ReplyDelete
    Replies
    1. That's a lot of interesting points here :) I'll definitely check out Brené Brown! I might already have watched a talk or something about her because I've already heard about what you are saying - the different demands society makes of men and women. And it's true that this one thing for men, being strong, can lead to a lot of insecurities as well - as a child, being told not to cry, that emotions are for girls. That's rejecting a whole part of what makes us human beings. In a way girls were more "left alone" as they had the right to cry, to be afraid, to be sad etc.
      But in any case for both genders, I agree that it is key to let go of these demands and figure out who we really are inside and what we really want for our life. It's a very difficult thing to do though, as we as human beings, are a species that lives in a group, and it is vital to be a part of society.

      It's interesting what you say about people complaining really looking for other people who struggle like them - as a way to reassure themselves maybe, that they are not the only ones going through this. I find that's also a reason why it's so hard to talk about simplicity, or personal projects and stuff, in a regular social environment (like at work for example). Because people need their choices to be validated by other people - you know, the choices to buy a house, go into debt, buy well-known brands, work to pay all these debts, work more to earn more etc. When you start showing them an alternative, it's really unsettling, because it doesn't validate their choice. Even when you are not judging them, the fact that you don't do like them, that your choices are different, they see it as a judgement of their choice. If it makes any sense. For the example of the diet it's the same - women who speak about their diet may need to make sure they are not the only ones struggling with their weight, and that it's a good idea to diet. Maybe they want to show off too, because it's hard to lose weight. and they may need people to validate their choice, to tell them it's a good idea to diet. Also, questioning that kind of stuff may lead people to ask themselves questions they don't want to ask. Whern you say to a girl she is beautiful as she is and shouldn't diet, it may make her face her body insecurities which she doesn't want to see (or would rather face by thinking she'll be happier when she looses wieght).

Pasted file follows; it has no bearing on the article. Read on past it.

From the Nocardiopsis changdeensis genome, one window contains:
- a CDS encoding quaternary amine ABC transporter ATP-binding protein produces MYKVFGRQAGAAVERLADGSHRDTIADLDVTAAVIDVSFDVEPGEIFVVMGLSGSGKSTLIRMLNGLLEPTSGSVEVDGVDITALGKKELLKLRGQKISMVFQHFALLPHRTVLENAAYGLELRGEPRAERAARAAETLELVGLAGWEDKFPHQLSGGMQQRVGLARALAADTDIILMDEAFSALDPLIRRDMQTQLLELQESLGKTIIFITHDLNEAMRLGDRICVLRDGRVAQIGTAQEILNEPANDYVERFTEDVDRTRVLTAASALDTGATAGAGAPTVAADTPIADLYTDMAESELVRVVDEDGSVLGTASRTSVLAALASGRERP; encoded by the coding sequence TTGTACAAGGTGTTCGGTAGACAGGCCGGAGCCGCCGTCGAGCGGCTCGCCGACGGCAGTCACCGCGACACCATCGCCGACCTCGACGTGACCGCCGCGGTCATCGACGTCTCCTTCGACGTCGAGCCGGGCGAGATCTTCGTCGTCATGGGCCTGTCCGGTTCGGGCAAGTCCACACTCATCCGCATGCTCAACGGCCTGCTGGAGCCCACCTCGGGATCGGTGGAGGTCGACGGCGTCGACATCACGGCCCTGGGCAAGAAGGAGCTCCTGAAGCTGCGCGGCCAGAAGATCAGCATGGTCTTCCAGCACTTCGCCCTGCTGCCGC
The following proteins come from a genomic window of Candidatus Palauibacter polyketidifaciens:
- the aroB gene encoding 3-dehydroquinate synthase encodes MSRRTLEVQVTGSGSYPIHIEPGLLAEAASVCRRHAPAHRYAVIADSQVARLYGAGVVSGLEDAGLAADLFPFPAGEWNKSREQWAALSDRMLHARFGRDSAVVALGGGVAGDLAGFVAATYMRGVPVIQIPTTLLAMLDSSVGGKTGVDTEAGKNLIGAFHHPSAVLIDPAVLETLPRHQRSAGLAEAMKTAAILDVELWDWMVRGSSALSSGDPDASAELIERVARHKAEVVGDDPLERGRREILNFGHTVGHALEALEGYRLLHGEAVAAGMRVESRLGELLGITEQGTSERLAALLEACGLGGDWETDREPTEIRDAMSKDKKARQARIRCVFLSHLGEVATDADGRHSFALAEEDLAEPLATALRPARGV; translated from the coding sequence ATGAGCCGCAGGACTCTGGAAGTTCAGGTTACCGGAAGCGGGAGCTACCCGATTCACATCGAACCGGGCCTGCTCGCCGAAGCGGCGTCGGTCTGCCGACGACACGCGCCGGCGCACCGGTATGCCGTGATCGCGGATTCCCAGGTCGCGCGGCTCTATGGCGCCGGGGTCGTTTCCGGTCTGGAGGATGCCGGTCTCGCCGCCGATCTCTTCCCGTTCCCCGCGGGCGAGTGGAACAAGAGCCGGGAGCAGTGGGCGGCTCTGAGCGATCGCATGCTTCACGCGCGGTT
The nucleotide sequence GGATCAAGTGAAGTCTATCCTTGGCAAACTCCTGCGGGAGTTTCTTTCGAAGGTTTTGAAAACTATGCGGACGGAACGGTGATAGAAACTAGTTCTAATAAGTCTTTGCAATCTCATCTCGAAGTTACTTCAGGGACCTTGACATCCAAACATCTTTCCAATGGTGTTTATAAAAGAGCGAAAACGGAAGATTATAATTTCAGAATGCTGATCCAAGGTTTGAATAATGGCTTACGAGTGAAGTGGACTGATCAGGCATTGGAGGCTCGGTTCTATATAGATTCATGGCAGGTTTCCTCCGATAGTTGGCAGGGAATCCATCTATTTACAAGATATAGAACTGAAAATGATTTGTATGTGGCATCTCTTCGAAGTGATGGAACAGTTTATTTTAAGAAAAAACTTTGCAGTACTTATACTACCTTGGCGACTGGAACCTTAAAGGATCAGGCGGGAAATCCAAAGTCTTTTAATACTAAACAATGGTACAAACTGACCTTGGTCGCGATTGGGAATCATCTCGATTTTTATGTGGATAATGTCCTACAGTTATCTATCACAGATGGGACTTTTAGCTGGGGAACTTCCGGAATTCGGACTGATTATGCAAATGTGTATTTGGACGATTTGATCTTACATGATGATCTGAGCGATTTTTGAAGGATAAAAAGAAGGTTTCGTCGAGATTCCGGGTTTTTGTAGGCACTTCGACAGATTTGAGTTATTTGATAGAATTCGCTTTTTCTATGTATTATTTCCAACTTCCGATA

But in the end you're right, we are not responsible for other people's happiness, and there is no way to help people who don't want to be helped. I guess everyone has their own rhythms, and we don't understand the same things at the same moment in our lives, and that's OK. But I agree it's hard to find the right balance in the middle of all this. Especially whaen some people would like you to be unhappy, because they are unhappy and it's reassuring for them if they are not the only ones...

      Delete
  7. This comment has been removed by the author.

    ReplyDelete
  8. I could feel my blood starting to boil as I was reading this. I have completely run headfirst into this issue a few times, although I like to think that I've gotten to the point in my life where I just no longer give a flying fuck anymore. Also fuck your boss at the phone store. That absolutely would not have happened to a guy. I can't tell you how many times I've been pulled aside about being too "abrasive" or I say an idea at a meeting, everyone ignores it, then a guy says it five minutes later and they all are so impressed (GRRRRR....)